Basic Probability and Statistics | Department of Mathematics

Basic Probability and Statistics

Core course for B.Sc. (Research) Biotechnology. Only available as UWE with prior permission of Department of Mathematics. Does not count towards Minor in Mathematics.

Credits (Lec:Tut:Lab)= 3:1:0 (3 lectures +1 tutorial weekly)

Prerequisites: Class XII Mathematics or MAT 020 (Elementary Calculus) or MAT 101 (Calculus I)

Overview: Probability is the means by which we model the inherent randomness of natural phenomena. This course provides an introduction to a range of techniques for understanding randomness and variability, and for understanding relationships between quantities. The concluding portions on Statistics take up the problem of testing our theoretical models against actual data, as well as applying the models to data in order to make decisions. This course will act as an introduction to probability and statistics for students from natural sciences, social sciences and humanities.

Detailed Syllabus:

  1. Describing data: scales of measurement, frequency tables and graphs, grouped data, stem and leaf plots, histograms, frequency polygons and ogives, percentiles and box plots, graphs for two characteristics
  2. Summarizing data: Measures of the middle: mean, median, mode; Measures of spread: variance, standard deviation, coefficient of variation, percentiles, interquartile range; Chebyshev’s inequality, normal data sets, Measures for relationship between two characteristics; Relative risk and Odds ratio
  3. Elements of Probability: Sample space and events, basic definitions and rules of probability, conditional probability, Bayes’ theorem, independent events
  4. Sampling: Population and samples, reasons for sampling, methods of sampling, standard error, Population parameter and sample statistic
  5. Special random variables and their distributions: Bernoulli, Binomial, Poisson, Uniform, Normal, Exponential, Gamma, distributions arising from the Normal: Chi-­‐square, t, F
  6. Distributions of Sampling statistics: Sampling distribution of the mean, The central limit theorem, Determination of sample size, standard deviation versus standard error, the sample variance, sampling distributions from a normal population, sampling from a finite population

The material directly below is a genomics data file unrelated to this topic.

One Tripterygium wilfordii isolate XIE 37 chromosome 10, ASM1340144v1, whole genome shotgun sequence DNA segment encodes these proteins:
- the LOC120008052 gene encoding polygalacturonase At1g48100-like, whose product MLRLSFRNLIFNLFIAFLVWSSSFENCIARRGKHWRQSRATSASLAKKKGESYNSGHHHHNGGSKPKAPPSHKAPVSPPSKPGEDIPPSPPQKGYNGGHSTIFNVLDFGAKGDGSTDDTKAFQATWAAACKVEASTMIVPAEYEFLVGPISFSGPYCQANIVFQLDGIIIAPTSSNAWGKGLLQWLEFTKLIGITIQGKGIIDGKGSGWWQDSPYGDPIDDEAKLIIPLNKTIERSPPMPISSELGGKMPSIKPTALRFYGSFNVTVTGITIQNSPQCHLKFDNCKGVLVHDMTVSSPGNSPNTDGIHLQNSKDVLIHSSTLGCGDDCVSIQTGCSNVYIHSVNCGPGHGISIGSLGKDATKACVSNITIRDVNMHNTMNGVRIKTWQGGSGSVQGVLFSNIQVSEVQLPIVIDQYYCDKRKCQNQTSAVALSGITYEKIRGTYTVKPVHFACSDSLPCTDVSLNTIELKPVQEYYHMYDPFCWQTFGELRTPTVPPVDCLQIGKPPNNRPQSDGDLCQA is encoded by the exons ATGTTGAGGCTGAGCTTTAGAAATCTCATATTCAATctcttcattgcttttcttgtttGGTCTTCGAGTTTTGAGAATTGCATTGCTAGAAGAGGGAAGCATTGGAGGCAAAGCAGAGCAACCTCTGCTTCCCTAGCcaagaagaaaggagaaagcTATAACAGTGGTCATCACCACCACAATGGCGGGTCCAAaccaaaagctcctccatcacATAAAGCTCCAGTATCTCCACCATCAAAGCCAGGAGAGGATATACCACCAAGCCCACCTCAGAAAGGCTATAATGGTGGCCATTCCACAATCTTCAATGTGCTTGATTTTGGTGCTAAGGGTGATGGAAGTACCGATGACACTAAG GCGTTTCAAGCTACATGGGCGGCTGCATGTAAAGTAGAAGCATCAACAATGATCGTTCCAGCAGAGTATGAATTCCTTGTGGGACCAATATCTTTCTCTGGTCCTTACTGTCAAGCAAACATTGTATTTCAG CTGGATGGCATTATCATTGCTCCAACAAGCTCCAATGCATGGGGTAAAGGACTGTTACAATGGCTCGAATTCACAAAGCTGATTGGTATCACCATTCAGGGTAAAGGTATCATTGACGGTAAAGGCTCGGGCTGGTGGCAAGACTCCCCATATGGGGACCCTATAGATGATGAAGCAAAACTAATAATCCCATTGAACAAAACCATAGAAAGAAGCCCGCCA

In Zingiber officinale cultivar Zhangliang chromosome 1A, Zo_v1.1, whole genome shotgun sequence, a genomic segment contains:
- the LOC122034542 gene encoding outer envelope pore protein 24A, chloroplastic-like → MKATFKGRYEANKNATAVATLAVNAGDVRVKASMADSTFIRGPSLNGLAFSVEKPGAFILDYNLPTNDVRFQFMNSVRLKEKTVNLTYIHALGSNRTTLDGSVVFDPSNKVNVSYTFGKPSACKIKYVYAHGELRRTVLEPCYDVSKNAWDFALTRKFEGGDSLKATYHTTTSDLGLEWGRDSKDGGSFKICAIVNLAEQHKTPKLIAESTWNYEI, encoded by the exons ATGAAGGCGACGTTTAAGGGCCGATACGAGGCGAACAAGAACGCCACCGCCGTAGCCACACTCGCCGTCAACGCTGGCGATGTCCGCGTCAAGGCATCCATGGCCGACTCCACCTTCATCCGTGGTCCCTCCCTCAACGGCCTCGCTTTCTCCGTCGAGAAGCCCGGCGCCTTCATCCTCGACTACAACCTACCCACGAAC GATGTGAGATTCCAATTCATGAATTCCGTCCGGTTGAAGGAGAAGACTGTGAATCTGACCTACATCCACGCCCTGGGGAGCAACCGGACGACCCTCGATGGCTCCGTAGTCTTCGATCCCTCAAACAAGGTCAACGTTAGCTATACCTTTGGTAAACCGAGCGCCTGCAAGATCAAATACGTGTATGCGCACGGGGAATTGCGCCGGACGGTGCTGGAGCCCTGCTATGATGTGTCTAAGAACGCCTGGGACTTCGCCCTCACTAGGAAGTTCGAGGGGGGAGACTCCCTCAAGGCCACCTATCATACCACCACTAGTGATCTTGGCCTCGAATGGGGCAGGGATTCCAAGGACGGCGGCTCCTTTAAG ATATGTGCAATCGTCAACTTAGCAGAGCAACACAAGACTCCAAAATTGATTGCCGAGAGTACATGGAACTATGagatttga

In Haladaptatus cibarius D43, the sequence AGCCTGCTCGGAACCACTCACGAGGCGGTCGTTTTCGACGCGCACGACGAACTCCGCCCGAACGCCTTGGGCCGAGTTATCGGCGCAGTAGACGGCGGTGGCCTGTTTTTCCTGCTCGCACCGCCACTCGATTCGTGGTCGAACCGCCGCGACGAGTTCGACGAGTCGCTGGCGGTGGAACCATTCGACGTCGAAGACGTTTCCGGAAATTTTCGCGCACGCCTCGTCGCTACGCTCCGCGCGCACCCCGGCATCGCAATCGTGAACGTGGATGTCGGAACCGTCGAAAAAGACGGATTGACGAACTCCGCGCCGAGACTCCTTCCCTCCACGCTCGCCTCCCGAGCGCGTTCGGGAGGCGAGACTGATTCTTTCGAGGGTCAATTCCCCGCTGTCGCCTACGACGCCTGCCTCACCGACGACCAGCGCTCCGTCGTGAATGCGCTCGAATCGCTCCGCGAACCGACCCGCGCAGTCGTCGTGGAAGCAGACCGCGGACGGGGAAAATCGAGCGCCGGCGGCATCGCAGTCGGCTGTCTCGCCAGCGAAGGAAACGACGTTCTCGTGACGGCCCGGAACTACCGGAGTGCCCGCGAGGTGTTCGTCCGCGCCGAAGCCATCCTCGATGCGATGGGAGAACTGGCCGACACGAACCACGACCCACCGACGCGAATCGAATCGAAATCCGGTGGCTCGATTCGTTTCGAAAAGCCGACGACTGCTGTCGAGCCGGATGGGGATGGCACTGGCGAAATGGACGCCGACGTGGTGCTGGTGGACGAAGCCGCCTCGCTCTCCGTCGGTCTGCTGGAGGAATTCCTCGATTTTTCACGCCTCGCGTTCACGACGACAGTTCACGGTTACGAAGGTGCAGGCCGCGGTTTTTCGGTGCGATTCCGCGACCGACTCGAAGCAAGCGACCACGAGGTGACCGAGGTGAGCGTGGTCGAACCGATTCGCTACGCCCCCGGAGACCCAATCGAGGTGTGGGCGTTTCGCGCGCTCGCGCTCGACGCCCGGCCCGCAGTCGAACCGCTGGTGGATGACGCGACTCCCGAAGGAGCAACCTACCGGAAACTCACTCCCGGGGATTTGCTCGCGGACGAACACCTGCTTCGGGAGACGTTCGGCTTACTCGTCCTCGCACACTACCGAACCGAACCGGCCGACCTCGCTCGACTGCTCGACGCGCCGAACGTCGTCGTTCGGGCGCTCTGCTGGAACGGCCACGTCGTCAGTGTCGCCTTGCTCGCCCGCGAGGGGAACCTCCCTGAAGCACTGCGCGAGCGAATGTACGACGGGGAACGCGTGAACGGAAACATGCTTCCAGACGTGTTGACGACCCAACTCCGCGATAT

7. Estimation: Maximum likelihood estimator; Interval estimates; Estimating the confidence interval for population mean, variance and proportions; Confidence intervals for the difference between independent means
  8. Hypothesis testing: Null and alternate hypothesis; Significance levels; Type  I  and  Type  II  errors;  Tests  based  on  Normal,  t,  F  and  Chi-­‐Square distributions for testing of mean, variance and proportions, Tests for independence  of  attributes,  Goodness  of  fit;  Non-­‐parametric  tests:  the sign test, the Signed Rank test, Wilcoxon Rank-­‐Sum Test.
  9. Analysis of variance: Comparing three or more means: One-­‐way analysis of variance, Two-­‐factor analysis of variance, Two-­‐way analysis of variance with interaction
  10. Correlation and Regression: Correlation, calculating correlation coefficient, coefficient of determination, Spearman’s rank correlation; Linear regression, Least square estimation of regression parameters, distribution of the estimators, assumptions and inferences in regression; analysis of residuals: assessing the model; transforming to linearity; weighted least squares; polynomial regression

Main References:

  • Introduction to Probability and Statistics for Engineers and Scientists by Sheldon Ross, 2nd edition, Harcourt Academic Press.

Other References:

  • Basic and Clinical Biostatistics by Beth Dawson-­‐Saunders and Robert G. Trapp, 2nd edition, Appleton and Lange.
  • John E. Freund’s Mathematical Statistics with Applications by I. Miller & M. Miller, 7th edition, Pearson, 2011.

Past Instructors: Sneh Lata, Suma Ghosh

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